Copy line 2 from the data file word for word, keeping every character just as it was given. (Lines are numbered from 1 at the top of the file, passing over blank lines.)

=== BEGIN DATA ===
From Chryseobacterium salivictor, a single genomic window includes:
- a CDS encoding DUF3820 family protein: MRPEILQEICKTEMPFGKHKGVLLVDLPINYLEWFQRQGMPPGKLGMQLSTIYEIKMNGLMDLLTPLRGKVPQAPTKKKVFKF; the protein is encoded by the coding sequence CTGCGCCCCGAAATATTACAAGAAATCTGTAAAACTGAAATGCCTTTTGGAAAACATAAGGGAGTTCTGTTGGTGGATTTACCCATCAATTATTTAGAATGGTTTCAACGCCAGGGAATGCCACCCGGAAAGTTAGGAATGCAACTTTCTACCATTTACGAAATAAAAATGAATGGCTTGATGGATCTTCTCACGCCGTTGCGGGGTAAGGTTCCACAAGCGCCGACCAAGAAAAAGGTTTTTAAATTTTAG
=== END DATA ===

- a CDS encoding DUF3820 family protein: MRPEILQEICKTEMPFGKHKGVLLVDLPINYLEWFQRQGMPPGKLGMQLSTIYEIKMNGLMDLLTPLRGKVPQAPTKKKVFKF; the protein is encoded by the coding sequence CTGCGCCCCGAAATATTACAAGAAATCTGTAAAACTGAAATGCCTTTTGGAAAACATAAGGGAGTTCTGTTGGTGGATTTACCCATCAATTATTTAGAATGGTTTCAACGCCAGGGAATGCCACCCGGAAAGTTAGGAATGCAACTTTCTACCATTTACGAAATAAAAATGAATGGCTTGATGGATCTTCTCACGCCGTTGCGGGGTAAGGTTCCACAAGCGCCGACCAAGAAAAAGGTTTTTAAATTTTAG